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Publication numberUS5974789 A
Publication typeGrant
Application numberUS 09/028,235
Publication dateNov 2, 1999
Filing dateFeb 23, 1998
Priority dateAug 23, 1995
Fee statusPaid
Also published asDE19531028A1, EP0852512A2, EP0852512B1, WO1997007876A2, WO1997007876A3
Publication number028235, 09028235, US 5974789 A, US 5974789A, US-A-5974789, US5974789 A, US5974789A
InventorsWieland Mathes, Lothar Hofmann, Detlev Schoppe, Erwin Achleitner, Rainer Tost
Original AssigneeSiemens Aktiengesellschaft
Export CitationBiBTeX, EndNote, RefMan
External Links: USPTO, USPTO Assignment, Espacenet
Method and device for decomposing nitrogen oxides in the exhaust gas of an internal combustion engine
US 5974789 A
Abstract
A method and a device for decomposing nitrogen oxides in an exhaust gas of an internal combustion engine, include feeding the exhaust gas and a reactant which is sprayed into the exhaust gas through the use of compressed air, to a catalytic converter. A compressor for supplying compressed air is associated with the internal combustion engine, and part of the compressed air is diverted and used as the compressed air for injecting the reactant. The sprayed reactant is fed to the catalytic converter, together with the exhaust gas to be purified, which ensures the decomposition of the nitrogen oxides, in particular according to the method of selective catalytic reaction.
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Claims(12)
We claim:
1. A method for decomposing nitrogen oxides in an exhaust gas of an internal combustion engine, which comprises:
charging an internal combustion engine with air compressed by a compressor;
feeding a diverted part of the compressed air from the compressor to a spraying device;
spraying a reactant directly into an exhaust gas from the internal combustion engine with the diverted part of the compressed air from the compressor, the reactant containing a substance decomposing with the formation of ammonia after the reactant has been mixed into the exhaust gas; and
feeding the exhaust gas and the reactant to a catalytic converter.
2. The method according to claim 1, which comprises driving the compressor with a turbine charged with the exhaust gas.
3. The method according to claim 1, which comprises driving the compressor directly with the internal combustion engine.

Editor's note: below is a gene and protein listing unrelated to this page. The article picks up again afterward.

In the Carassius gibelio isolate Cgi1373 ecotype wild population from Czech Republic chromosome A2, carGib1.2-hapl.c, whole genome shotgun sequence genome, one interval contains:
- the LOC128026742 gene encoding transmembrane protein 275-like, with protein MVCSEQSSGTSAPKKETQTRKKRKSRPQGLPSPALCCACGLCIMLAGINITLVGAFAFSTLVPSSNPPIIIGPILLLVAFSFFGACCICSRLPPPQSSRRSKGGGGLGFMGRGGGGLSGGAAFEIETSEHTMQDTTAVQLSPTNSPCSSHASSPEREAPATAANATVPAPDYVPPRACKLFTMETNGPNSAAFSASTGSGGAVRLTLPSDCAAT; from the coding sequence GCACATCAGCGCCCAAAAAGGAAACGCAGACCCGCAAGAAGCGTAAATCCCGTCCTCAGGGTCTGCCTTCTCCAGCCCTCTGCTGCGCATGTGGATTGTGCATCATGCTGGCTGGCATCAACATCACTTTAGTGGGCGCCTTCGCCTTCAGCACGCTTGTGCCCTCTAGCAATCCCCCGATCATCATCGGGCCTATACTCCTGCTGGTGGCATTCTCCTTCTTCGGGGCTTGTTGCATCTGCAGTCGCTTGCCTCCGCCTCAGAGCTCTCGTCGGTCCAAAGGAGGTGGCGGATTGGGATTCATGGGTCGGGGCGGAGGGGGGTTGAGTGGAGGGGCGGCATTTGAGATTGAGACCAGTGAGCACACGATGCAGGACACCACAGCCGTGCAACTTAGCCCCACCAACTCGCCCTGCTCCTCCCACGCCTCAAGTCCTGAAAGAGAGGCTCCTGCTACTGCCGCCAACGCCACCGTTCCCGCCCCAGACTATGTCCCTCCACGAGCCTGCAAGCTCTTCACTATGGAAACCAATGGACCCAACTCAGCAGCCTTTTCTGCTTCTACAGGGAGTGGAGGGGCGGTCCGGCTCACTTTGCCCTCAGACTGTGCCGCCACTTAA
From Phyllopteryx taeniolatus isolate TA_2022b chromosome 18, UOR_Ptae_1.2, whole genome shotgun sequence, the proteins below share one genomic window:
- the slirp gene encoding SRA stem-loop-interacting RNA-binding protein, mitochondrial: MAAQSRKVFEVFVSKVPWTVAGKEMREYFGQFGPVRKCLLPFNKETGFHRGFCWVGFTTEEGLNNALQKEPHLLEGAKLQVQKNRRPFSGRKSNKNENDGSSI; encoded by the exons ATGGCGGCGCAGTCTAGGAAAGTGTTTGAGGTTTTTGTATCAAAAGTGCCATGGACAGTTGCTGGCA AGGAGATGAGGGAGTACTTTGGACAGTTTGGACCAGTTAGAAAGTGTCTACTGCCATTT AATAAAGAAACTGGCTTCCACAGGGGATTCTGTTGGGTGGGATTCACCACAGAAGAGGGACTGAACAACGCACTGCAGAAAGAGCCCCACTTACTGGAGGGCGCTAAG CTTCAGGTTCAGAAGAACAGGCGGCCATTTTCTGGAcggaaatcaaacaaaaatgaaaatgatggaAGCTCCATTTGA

4. The method according to claim 1, which comprises homogeneously distributing the reactant in the exhaust gas before the exhaust gas reaches the catalytic converter.
5. The method according to claim 4, which comprises reacting the ammonia with nitrogen oxides in the catalyst converter.
6. A device for decomposing nitrogen oxides in an exhaust gas of an internal combustion engine, comprising:
a compressor for producing and conducting compressed air, said compressor associated with an internal combustion engine;
a bifurcation for diverting part of the compressed air at a location between said compressor and the internal combustion engine;
a spraying device connected to said bifurcation for spraying a reactant directly into an exhaust gas from the internal combustion engine with the diverted part of the compressed air, the reactant containing a substance decomposing with the formation of ammonia after the reactant has been mixed into the exhaust gas; and
a catalytic converter for receiving the exhaust gas and the reactant.
7. The device according to claim 6, including a compressor line leading from said compressor to the internal combustion engine, said bifurcation positioned directly at the internal combustion engine in said compressor line.
8. The device according to claim 6, wherein said compressor is part of an exhaust-gas turbocharger.
9. The device according to claim 6, including a mechanical drive connecting said compressor to the internal combustion engine.
10. The device according to claim 6, including a charge-air cooler disposed between said compressor and the internal combustion engine for cooling the compressed air, said bifurcation disposed between said charge-air cooler and the internal combustion engine.
11. The device according to claim 6, wherein said catalytic converter is constructed for the selective catalysis of a reaction between nitrogen oxides and a reducing agent.
12. The device according to claim 11, wherein the reducing agent is ammonia.
Description
CROSS-REFERENCE TO RELATED APPLICATION

This application is a continuation of International Application Ser. No. PCT/DE96/01558, filed Aug. 22, 1996, which designated the United States.

BACKGROUND OF THE INVENTION Field of the Invention

The invention relates to a method for decomposing nitrogen oxides in an exhaust gas of an internal combustion engine, in which the exhaust gas and a reactant that is sprayed into the exhaust gas through the use of compressed air are fed to a catalytic converter. Moreover, the invention relates to a device for decomposing nitrogen oxides in the exhaust gas of an internal combustion engine, having a catalytic converter for receiving the exhaust gas and a reducing agent which is to be sprayed into the exhaust gas through the use of compressed air, and a spraying device for spraying the reducing agent.

The principle of a regulated or controlled diesel catalytic converter (CDC) has proved to be expedient for reducing pollutants, especially nitrogen oxides, contained in the exhaust gas of an internal combustion engine. That principle is applied primarily in internal combustion engines which are operated with excess air, such as, for example, in diesel and lean-burn engines. The principle, which is based essentially on the method of selective catalytic reduction (SCR), has in the meantime been disclosed in numerous publications, e.g. in German Published, Non-Prosecuted Patent Application DE 43 10 926 A1, German Published, Non-Prosecuted Patent Application DE 43 15 278 A1 corresponding to U.S. Pat. No. 5,628,186, and European Patent 0 617 199 B1 corresponding to co-pending U.S. application Ser. No. 08/490,115, filed Jun. 12, 1995. In the SCR method, the nitrogen oxides are contacted, together with ammonia, on a selective catalyst and are converted there into nitrogen and water.